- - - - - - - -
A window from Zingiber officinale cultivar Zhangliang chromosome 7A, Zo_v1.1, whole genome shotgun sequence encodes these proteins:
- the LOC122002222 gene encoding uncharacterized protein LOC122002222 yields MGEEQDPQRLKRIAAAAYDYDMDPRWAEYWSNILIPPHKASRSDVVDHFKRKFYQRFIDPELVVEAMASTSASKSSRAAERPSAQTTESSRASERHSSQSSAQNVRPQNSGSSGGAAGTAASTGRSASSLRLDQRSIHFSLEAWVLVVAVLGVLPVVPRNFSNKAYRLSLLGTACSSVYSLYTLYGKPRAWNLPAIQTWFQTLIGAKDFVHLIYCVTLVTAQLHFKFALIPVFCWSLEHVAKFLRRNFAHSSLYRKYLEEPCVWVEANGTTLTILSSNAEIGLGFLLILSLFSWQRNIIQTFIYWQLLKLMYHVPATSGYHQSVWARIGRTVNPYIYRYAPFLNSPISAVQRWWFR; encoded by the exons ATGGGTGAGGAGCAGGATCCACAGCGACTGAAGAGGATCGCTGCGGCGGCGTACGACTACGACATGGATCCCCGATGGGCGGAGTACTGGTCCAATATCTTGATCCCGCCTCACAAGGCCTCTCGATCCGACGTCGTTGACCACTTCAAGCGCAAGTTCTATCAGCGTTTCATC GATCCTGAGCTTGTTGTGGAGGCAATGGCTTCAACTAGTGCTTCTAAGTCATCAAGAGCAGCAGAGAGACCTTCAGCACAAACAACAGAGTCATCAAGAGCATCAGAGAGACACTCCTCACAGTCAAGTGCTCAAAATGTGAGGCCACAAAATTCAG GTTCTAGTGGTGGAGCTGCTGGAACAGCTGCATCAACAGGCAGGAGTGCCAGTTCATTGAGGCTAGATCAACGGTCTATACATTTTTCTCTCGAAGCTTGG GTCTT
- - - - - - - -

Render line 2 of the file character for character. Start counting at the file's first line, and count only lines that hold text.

- the LOC122002222 gene encoding uncharacterized protein LOC122002222 yields MGEEQDPQRLKRIAAAAYDYDMDPRWAEYWSNILIPPHKASRSDVVDHFKRKFYQRFIDPELVVEAMASTSASKSSRAAERPSAQTTESSRASERHSSQSSAQNVRPQNSGSSGGAAGTAASTGRSASSLRLDQRSIHFSLEAWVLVVAVLGVLPVVPRNFSNKAYRLSLLGTACSSVYSLYTLYGKPRAWNLPAIQTWFQTLIGAKDFVHLIYCVTLVTAQLHFKFALIPVFCWSLEHVAKFLRRNFAHSSLYRKYLEEPCVWVEANGTTLTILSSNAEIGLGFLLILSLFSWQRNIIQTFIYWQLLKLMYHVPATSGYHQSVWARIGRTVNPYIYRYAPFLNSPISAVQRWWFR; encoded by the exons ATGGGTGAGGAGCAGGATCCACAGCGACTGAAGAGGATCGCTGCGGCGGCGTACGACTACGACATGGATCCCCGATGGGCGGAGTACTGGTCCAATATCTTGATCCCGCCTCACAAGGCCTCTCGATCCGACGTCGTTGACCACTTCAAGCGCAAGTTCTATCAGCGTTTCATC GATCCTGAGCTTGTTGTGGAGGCAATGGCTTCAACTAGTGCTTCTAAGTCATCAAGAGCAGCAGAGAGACCTTCAGCACAAACAACAGAGTCATCAAGAGCATCAGAGAGACACTCCTCACAGTCAAGTGCTCAAAATGTGAGGCCACAAAATTCAG GTTCTAGTGGTGGAGCTGCTGGAACAGCTGCATCAACAGGCAGGAGTGCCAGTTCATTGAGGCTAGATCAACGGTCTATACATTTTTCTCTCGAAGCTTGG GTCTT